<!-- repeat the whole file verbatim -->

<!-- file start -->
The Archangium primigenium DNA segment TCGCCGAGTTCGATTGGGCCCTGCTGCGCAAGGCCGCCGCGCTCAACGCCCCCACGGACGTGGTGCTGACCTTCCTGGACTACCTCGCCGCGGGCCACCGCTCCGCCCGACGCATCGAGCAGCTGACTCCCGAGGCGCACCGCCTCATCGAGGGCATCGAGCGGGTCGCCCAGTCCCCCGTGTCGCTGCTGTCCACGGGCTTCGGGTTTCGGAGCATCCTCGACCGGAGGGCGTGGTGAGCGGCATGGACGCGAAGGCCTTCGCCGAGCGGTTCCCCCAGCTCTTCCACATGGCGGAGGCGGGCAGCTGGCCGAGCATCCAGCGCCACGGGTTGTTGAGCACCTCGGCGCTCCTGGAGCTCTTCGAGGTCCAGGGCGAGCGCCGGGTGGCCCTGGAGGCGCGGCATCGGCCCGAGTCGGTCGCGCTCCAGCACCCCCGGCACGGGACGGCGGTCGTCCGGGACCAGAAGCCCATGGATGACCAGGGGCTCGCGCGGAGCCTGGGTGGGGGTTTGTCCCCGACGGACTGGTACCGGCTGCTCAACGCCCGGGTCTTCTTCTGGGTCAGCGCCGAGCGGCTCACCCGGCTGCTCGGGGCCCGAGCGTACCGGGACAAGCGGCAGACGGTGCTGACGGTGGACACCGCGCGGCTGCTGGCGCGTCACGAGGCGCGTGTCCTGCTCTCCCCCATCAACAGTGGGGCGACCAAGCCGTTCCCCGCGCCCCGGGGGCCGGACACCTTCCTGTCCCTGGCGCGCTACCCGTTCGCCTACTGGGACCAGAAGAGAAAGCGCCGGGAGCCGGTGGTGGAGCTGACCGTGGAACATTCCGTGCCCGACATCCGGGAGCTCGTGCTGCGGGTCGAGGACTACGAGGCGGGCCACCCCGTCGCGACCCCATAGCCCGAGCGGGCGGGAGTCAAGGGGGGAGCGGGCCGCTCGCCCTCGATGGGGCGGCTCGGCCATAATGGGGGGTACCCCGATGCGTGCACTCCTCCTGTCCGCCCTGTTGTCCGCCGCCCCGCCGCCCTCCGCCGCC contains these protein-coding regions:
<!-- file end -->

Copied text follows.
The Archangium primigenium DNA segment TCGCCGAGTTCGATTGGGCCCTGCTGCGCAAGGCCGCCGCGCTCAACGCCCCCACGGACGTGGTGCTGACCTTCCTGGACTACCTCGCCGCGGGCCACCGCTCCGCCCGACGCATCGAGCAGCTGACTCCCGAGGCGCACCGCCTCATCGAGGGCATCGAGCGGGTCGCCCAGTCCCCCGTGTCGCTGCTGTCCACGGGCTTCGGGTTTCGGAGCATCCTCGACCGGAGGGCGTGGTGAGCGGCATGGACGCGAAGGCCTTCGCCGAGCGGTTCCCCCAGCTCTTCCACATGGCGGAGGCGGGCAGCTGGCCGAGCATCCAGCGCCACGGGTTGTTGAGCACCTCGGCGCTCCTGGAGCTCTTCGAGGTCCAGGGCGAGCGCCGGGTGGCCCTGGAGGCGCGGCATCGGCCCGAGTCGGTCGCGCTCCAGCACCCCCGGCACGGGACGGCGGTCGTCCGGGACCAGAAGCCCATGGATGACCAGGGGCTCGCGCGGAGCCTGGGTGGGGGTTTGTCCCCGACGGACTGGTACCGGCTGCTCAACGCCCGGGTCTTCTTCTGGGTCAGCGCCGAGCGGCTCACCCGGCTGCTCGGGGCCCGAGCGTACCGGGACAAGCGGCAGACGGTGCTGACGGTGGACACCGCGCGGCTGCTGGCGCGTCACGAGGCGCGTGTCCTGCTCTCCCCCATCAACAGTGGGGCGACCAAGCCGTTCCCCGCGCCCCGGGGGCCGGACACCTTCCTGTCCCTGGCGCGCTACCCGTTCGCCTACTGGGACCAGAAGAGAAAGCGCCGGGAGCCGGTGGTGGAGCTGACCGTGGAACATTCCGTGCCCGACATCCGGGAGCTCGTGCTGCGGGTCGAGGACTACGAGGCGGGCCACCCCGTCGCGACCCCATAGCCCGAGCGGGCGGGAGTCAAGGGGGGAGCGGGCCGCTCGCCCTCGATGGGGCGGCTCGGCCATAATGGGGGGTACCCCGATGCGTGCACTCCTCCTGTCCGCCCTGTTGTCCGCCGCCCCGCCGCCCTCCGCCGCC contains these protein-coding regions: